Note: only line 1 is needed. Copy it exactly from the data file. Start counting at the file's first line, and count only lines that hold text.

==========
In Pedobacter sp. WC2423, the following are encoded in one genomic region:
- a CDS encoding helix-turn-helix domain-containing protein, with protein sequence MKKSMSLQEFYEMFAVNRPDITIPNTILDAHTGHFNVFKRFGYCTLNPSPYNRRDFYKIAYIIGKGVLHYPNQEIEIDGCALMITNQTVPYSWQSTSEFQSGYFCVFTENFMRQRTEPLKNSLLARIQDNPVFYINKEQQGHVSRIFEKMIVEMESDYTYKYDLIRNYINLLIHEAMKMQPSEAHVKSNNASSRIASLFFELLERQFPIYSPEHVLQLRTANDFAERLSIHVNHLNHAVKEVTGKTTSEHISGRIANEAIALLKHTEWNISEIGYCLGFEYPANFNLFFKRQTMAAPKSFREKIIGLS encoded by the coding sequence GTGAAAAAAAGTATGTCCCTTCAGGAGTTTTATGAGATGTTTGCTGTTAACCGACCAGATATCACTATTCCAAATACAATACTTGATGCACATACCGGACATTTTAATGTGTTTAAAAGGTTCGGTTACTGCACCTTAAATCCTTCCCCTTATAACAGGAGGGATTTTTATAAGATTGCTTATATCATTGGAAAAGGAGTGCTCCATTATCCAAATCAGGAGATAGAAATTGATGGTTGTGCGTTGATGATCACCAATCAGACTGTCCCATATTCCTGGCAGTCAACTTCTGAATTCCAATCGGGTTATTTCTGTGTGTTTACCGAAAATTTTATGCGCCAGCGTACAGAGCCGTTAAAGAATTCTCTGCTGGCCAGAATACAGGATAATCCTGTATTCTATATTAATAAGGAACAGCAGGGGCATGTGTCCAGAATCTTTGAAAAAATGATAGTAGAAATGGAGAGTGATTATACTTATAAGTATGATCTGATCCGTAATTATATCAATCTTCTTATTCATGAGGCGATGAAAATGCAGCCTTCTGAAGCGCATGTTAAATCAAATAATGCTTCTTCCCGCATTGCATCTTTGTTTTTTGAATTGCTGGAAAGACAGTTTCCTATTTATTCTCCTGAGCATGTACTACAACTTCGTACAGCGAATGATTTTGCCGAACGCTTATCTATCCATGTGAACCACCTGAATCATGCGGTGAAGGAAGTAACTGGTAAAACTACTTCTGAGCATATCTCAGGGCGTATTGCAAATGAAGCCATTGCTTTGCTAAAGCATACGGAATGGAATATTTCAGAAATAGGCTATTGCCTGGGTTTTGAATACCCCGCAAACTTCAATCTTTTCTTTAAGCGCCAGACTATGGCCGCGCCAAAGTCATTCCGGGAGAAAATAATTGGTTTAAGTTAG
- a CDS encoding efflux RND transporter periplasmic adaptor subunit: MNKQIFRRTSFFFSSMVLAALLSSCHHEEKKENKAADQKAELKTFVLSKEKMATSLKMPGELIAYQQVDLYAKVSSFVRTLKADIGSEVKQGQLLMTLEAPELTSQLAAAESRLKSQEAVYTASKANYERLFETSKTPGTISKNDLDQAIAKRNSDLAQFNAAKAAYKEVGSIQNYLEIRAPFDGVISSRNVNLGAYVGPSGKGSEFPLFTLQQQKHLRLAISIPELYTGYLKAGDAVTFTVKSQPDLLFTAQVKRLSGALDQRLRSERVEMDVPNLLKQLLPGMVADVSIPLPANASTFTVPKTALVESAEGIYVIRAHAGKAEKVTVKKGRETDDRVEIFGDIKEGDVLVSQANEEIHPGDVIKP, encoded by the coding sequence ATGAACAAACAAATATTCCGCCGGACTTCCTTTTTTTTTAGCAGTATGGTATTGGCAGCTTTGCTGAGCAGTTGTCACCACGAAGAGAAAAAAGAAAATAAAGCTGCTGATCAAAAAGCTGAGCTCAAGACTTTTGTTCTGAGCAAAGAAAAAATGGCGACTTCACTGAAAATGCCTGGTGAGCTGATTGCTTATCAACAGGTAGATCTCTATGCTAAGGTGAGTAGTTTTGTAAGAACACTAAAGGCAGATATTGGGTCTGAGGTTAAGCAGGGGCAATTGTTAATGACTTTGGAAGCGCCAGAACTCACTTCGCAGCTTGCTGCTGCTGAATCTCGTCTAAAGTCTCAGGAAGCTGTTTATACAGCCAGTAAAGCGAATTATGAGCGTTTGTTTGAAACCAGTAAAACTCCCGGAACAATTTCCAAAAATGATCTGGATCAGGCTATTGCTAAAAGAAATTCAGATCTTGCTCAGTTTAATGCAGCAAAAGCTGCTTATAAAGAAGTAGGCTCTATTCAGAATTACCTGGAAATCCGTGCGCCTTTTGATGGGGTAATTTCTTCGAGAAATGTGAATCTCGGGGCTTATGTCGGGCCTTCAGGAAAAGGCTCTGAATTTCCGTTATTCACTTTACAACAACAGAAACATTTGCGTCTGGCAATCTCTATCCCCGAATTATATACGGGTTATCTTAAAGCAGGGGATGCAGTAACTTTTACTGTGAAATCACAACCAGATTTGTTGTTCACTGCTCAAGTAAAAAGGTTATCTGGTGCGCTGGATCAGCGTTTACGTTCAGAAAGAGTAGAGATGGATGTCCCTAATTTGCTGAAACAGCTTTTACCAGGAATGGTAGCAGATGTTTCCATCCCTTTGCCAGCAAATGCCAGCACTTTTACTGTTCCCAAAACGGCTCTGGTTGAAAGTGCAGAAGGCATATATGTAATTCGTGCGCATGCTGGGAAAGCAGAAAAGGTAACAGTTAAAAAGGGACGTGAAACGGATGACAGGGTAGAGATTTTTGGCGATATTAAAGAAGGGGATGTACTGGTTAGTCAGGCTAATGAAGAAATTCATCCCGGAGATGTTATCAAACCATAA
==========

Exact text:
In Pedobacter sp. WC2423, the following are encoded in one genomic region: